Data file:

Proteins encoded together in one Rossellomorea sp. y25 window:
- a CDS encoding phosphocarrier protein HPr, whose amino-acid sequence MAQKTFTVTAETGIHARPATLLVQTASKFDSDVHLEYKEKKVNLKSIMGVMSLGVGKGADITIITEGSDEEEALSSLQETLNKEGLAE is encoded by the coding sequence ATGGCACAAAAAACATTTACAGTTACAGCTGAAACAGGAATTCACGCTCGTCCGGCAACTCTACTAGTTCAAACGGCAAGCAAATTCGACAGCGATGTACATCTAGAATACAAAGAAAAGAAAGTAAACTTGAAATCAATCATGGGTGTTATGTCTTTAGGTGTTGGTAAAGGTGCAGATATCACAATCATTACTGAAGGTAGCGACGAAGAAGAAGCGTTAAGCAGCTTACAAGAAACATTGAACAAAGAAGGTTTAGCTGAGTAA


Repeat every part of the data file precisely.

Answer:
Proteins encoded together in one Rossellomorea sp. y25 window:
- a CDS encoding phosphocarrier protein HPr, whose amino-acid sequence MAQKTFTVTAETGIHARPATLLVQTASKFDSDVHLEYKEKKVNLKSIMGVMSLGVGKGADITIITEGSDEEEALSSLQETLNKEGLAE is encoded by the coding sequence ATGGCACAAAAAACATTTACAGTTACAGCTGAAACAGGAATTCACGCTCGTCCGGCAACTCTACTAGTTCAAACGGCAAGCAAATTCGACAGCGATGTACATCTAGAATACAAAGAAAAGAAAGTAAACTTGAAATCAATCATGGGTGTTATGTCTTTAGGTGTTGGTAAAGGTGCAGATATCACAATCATTACTGAAGGTAGCGACGAAGAAGAAGCGTTAAGCAGCTTACAAGAAACATTGAACAAAGAAGGTTTAGCTGAGTAA